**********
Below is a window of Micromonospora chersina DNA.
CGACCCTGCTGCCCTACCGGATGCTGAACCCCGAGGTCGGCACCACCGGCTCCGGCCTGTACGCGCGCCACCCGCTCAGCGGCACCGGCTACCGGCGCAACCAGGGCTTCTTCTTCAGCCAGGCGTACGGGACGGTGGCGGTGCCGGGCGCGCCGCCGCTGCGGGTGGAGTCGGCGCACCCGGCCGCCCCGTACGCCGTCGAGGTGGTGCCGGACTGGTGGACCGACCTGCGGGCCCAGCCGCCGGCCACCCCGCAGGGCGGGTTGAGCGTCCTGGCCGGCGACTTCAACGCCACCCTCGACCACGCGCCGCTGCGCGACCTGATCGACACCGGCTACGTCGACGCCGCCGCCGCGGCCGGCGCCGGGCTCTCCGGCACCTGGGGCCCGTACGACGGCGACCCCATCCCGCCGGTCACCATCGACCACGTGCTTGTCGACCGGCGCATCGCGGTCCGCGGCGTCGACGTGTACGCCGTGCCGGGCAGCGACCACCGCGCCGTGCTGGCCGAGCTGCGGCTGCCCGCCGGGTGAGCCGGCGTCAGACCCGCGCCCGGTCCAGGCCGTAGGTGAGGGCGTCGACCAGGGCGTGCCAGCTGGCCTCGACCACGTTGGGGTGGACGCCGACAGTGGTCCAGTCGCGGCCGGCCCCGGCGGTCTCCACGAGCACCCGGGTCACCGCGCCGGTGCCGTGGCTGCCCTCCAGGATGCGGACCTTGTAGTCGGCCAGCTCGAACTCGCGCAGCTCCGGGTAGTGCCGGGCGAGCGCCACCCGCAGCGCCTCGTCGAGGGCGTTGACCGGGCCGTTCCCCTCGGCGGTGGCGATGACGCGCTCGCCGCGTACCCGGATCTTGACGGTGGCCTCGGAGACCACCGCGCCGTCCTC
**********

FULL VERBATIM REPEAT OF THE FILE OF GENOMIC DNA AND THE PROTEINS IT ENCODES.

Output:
Below is a window of Micromonospora chersina DNA.
CGACCCTGCTGCCCTACCGGATGCTGAACCCCGAGGTCGGCACCACCGGCTCCGGCCTGTACGCGCGCCACCCGCTCAGCGGCACCGGCTACCGGCGCAACCAGGGCTTCTTCTTCAGCCAGGCGTACGGGACGGTGGCGGTGCCGGGCGCGCCGCCGCTGCGGGTGGAGTCGGCGCACCCGGCCGCCCCGTACGCCGTCGAGGTGGTGCCGGACTGGTGGACCGACCTGCGGGCCCAGCCGCCGGCCACCCCGCAGGGCGGGTTGAGCGTCCTGGCCGGCGACTTCAACGCCACCCTCGACCACGCGCCGCTGCGCGACCTGATCGACACCGGCTACGTCGACGCCGCCGCCGCGGCCGGCGCCGGGCTCTCCGGCACCTGGGGCCCGTACGACGGCGACCCCATCCCGCCGGTCACCATCGACCACGTGCTTGTCGACCGGCGCATCGCGGTCCGCGGCGTCGACGTGTACGCCGTGCCGGGCAGCGACCACCGCGCCGTGCTGGCCGAGCTGCGGCTGCCCGCCGGGTGAGCCGGCGTCAGACCCGCGCCCGGTCCAGGCCGTAGGTGAGGGCGTCGACCAGGGCGTGCCAGCTGGCCTCGACCACGTTGGGGTGGACGCCGACAGTGGTCCAGTCGCGGCCGGCCCCGGCGGTCTCCACGAGCACCCGGGTCACCGCGCCGGTGCCGTGGCTGCCCTCCAGGATGCGGACCTTGTAGTCGGCCAGCTCGAACTCGCGCAGCTCCGGGTAGTGCCGGGCGAGCGCCACCCGCAGCGCCTCGTCGAGGGCGTTGACCGGGCCGTTCCCCTCGGCGGTGGCGATGACGCGCTCGCCGCGTACCCGGATCTTGACGGTGGCCTCGGAGACCACCGCGCCGTCCTC